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Originally posted by User8911
Maybe it's just me...but are like stupid greedy blind and un-educated people mostly capitalism oriented and that smart educated free-minded individuals are tending mostly on a more socialism side?
I listen to those people on the videos and they don't want to pay taxes, they prefer that their hard owned money goes directly in companies instead of their own country.
I guess maybe it's because I'm Canadian, maybe because I think being richer then other people is not a worthy lifetime but I like the idea that social services are payed with taxes.
Would you rather lend money to your government if ever you get sick, or an insurance company that will NOT finance anything other then their own greed?
Money is power. The government is the people, if the government is rich, the people are rich. Who needs power when you don't NEED to only think of yourself because everyone helps everyone. This is how people can look towards evolving instead of stepping on other peoples head to survive.
Originally posted by mistermonculous
reply to post by Unknown Soldier
Does that imply that a rally full of tea-baggers will still fail to screw in a light-bulb?
If so, I only sorta chuckled, then felt sad.
Originally posted by Unknown Soldier
How many teabaggers does it take to screw in a light bulb?
I cant find any tea baggers at my local watering hole and pick a fight with yet these stooges seem to show up at these unofficial klan events? Who are these people and where do they come from?edit on 24-4-2011 by Unknown Soldier because: (no reason given)
Jane Mayer, of The New Yorker, in her 10,000 word piece last August, peeled the cover off the onion of the Koch brothers' empire. And she focused not only on their personal wealth and family, but on their political empire building.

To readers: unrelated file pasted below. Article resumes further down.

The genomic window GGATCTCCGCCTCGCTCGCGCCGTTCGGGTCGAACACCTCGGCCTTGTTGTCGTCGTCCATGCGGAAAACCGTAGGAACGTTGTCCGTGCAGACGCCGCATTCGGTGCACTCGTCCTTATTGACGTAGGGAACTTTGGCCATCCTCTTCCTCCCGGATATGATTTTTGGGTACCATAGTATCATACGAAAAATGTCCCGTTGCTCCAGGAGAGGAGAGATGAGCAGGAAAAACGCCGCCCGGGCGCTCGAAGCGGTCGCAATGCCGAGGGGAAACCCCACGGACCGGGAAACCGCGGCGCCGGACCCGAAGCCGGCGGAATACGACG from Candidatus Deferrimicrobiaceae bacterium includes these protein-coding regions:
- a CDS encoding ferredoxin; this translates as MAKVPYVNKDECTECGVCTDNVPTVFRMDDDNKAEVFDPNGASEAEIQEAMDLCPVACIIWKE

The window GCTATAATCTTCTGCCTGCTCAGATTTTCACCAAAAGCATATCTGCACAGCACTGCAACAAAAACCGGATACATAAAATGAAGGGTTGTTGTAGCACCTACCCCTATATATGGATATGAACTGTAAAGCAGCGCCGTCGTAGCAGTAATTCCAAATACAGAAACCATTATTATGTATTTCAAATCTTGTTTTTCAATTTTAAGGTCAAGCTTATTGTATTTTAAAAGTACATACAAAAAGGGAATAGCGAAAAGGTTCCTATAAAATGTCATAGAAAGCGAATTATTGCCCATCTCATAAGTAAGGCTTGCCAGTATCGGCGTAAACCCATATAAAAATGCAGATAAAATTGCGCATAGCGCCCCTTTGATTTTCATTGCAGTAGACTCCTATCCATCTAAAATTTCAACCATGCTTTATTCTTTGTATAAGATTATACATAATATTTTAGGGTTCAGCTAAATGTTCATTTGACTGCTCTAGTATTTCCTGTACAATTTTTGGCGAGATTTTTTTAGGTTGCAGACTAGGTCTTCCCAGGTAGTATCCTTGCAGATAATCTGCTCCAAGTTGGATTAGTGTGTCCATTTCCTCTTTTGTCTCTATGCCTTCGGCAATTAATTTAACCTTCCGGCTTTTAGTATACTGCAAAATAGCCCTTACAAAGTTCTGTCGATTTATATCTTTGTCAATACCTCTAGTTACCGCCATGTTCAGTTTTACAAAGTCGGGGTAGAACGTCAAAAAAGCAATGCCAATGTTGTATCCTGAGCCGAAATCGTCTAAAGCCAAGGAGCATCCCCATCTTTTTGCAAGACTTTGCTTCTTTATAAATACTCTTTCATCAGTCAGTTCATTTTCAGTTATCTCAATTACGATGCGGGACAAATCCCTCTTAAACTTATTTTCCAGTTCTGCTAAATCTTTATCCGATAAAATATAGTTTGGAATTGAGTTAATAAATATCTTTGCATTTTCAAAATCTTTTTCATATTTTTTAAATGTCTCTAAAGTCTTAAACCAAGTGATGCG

It was not, and is not, easy to get the details on the extent of their tentacles. They funnel money through 501c3 tax-exempt foundations, and they give money to other foundations, lobbying organizations, and right wing think tanks. They have PACs; they support candidates. Only a small portion of what they control do they divulge.
But it has now come out how involved they have been in funding Tea Party groups, Americans for Prosperity, FreedomWorks, and Citizens for a Sound Economy ($12 million). [Check out a roundup of political cartoons on the Tea Party.]
We do know, from Mayer’s reporting, that the Koch brothers have personally given over $2 million to candidates over the last 12 years, their PAC has contributed $8 million to candidates, and they have spent $50 million on lobbying. The Charles Koch Foundation has given $48 million, and another foundation they control gave $28 million. David Koch’s foundation gave more than $120 million. According to Mayer, $196 million dollars in total was distributed in the last 10 years to conservative causes and institutions.
Media Matters reported that the Koch family has given more than $12 million to CSE (predecessor of FreedomWorks) between 1985 and 2002. Sarah Scaife Foundation [has] given a total of $2.96 million in funding to FreedomWorks. The Sarah Mellon Scaife Foundation is financed by the Mellon industrial, oil, and banking fortune. The Claude R. Lambe Foundation, also controlled by the Koch family, has donated more than $3 million to Americans for Prosperity.
Fox News Channel took ownership of Tax Day Tea Parties around the nation by promoting them on-screen as "FNC Tax Day Tea Parties"
In July 2010, David Koch told New York magazine: "I've never been to a Tea Party event. No one representing the Tea Party has ever even approached me." But a fascinating new film – (Astro)Turf Wars, by Taki Oldham – tells a fuller story. Oldham infiltrated some of the movement's key organising events, including the 2009 Defending the American Dream summit, convened by a group called Americans for Prosperity (AFP). The film shows David Koch addressing the summit. "Five years ago," he explains, "my brother Charles and I provided the funds to start Americans for Prosperity. It's beyond my wildest dreams how AFP has grown into this enormous organisation."
A convener tells the crowd how AFP mobilised opposition to Barack Obama's healthcare reforms. "We hit the button and we started doing the Twittering and Facebook and the phonecalls and the emails, and you turned up!" Then a series of AFP organisers tell Mr Koch how they have set up dozens of Tea Party events in their home states. He nods and beams from the podium like a chief executive receiving rosy reports from his regional sales directors. Afterwards, the delegates crowd into AFP workshops, where they are told how to run further Tea Party events.[